Using biosensors to monitor health
Imagine a world in which healthcare decisions are made not only through observation of macroscopic symptoms at infrequent doctor's office visits, but are instead made together with the help of data collected from sensors that continuously monitor underlying physiology.
This approach to healthcare can be imagined similar to the way we now care for our cars. Today, we still need to bring our vehicles in for periodic oil-changes and check-ups with a mechanic, just as we do with our doctors. Decades ago, this was the only opportunity for your mechanic (doctor) to spot a potential problem and rectify it. Unfortunately, as many of us have found out, many automotive problems do not exhibit symptoms that are visible during routine check-ups, and instead only arise when it is too late; for example, your car is overheating on the side of the road. Fast forward to today, most new cars have hundreds of sensors that help to detect these problems before they are even visible to your mechanic. Your car will now notify you of a potential problem, and suggest a visit to your mechanic to preemptively address the problem. Unfortunately, the idea of preventive care has not yet been translated to healthcare in a truly meaningful way.
- The principal idea is this: let's outfit patients with biosensors that monitor the status performance of their bodies such that they can ensure they are living optimally, and preemptively address minor issues before they become major ones.
The Energy-Efficient Microsystems lab at University of California, San Diego, believe outfitting of patients with sensors has not yet happened due to current sensor obtrusiveness and lack of convenience. Few people like recharging batteries, and even fewer people like manually setting up wireless networks.
To achieve this vision of wireless, autonomous biomedical sensors, the lab has been researching ways to a) reduce the physical size of the sensors themselves, b) reduce the power necessary to power such sensors, and c) find better and more efficient ways to harvest ambient energy towards self-powering of such sensors.
Professor Mercier and colleagues have shown that there is a biologic battery found naturally in the inner-ear, and it is possible to use some of its energy to power a wireless sensor. They have been designing new energy-management circuits that are extremely efficient and sized to be compatible with anatomy, the world's lowest power sensor interfaces, and together with collaborators at University of California, San Diego, flexible, wearable electronic sensors.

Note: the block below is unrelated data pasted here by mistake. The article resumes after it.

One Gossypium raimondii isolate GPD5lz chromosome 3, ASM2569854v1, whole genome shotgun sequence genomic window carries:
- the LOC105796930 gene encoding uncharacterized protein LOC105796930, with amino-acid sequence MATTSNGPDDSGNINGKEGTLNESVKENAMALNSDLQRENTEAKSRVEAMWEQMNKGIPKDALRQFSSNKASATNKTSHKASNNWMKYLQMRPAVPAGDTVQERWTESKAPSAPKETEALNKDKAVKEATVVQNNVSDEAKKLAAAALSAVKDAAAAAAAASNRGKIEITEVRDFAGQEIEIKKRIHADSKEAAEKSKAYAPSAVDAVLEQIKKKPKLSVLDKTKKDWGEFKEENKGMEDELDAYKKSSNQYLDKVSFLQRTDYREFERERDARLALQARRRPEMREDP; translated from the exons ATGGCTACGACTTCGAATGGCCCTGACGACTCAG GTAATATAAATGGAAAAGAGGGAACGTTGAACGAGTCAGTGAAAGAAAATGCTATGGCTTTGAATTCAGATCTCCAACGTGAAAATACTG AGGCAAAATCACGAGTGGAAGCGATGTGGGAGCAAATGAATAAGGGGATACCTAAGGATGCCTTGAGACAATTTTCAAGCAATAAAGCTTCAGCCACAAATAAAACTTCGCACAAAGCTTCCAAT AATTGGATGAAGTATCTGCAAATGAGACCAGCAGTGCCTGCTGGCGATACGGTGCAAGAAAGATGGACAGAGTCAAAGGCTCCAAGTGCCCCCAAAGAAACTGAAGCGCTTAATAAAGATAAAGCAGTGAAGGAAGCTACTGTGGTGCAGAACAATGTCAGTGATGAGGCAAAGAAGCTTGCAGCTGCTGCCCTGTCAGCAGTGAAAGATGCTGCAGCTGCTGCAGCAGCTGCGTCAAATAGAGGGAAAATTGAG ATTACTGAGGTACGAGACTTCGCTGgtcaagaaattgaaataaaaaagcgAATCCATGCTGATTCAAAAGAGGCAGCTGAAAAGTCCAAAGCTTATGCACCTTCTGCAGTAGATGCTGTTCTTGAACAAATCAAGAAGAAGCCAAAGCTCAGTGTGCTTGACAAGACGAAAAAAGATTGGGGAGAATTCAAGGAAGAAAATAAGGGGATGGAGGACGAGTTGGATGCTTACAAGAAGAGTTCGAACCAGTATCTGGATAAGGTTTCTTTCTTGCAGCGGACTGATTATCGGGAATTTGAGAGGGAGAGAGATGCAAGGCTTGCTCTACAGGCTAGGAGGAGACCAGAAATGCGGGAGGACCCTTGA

Your donations will help Energy-Efficient Microsystems lab at University of California, San Diego, strive to design and develop biomedical sensors that are completely autonomous: that is, they can power themselves from ambient energy, and securely communicate with minimal setup required to a device like a smartphone or smart watch. In this manner, we can begin to integrate many sensors into your smart watch, your clothes, or even in your car seat or office chair. Eventually, we may also look to implant important sensors into the body; the challenge here is to ensure the implant procedure is minimally invasive (e.g., injectable electronics), and wireless communication is stable and secure.
Leading the Energy-Efficient Microsystems Group at University of California, San Diego, Dr. Mercier's research interests are to develop miniaturized electronic systems that interact with their environments in previously unimaginable ways.
For example, together with colleagues at MIT and the Universities of Washington and Arizona, Dr. Mercier developed a wireless bio-stimulation platform that weighed less than one gram, permitting integration with a live insect for untethered biological flight control applications.
Such developments not only demand innovation in many areas of circuit design (e.g., RF, analog, digital, and power electronics), but also require cross-layer optimizations with underlying processes and physical constraints (e.g., biology, chemistry, human physiology, proximity to ambient power sources, etc.).
The coalescence of circuit design and system considerations can enable many other new and potentially transformative classes of applications, including, for example, self-powered ubiquitous computing networks for smart infrastructure, miniaturized chemical sensors for diagnostics and monitoring of patients or the environment, and brain-computer interfaces for patients with neurological disorders.
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Graduate Teaching Award
The award is based on high student reviews and executed performance in ECE 283 (now called ECE 203): Biomedical Integrated Circuits and Systems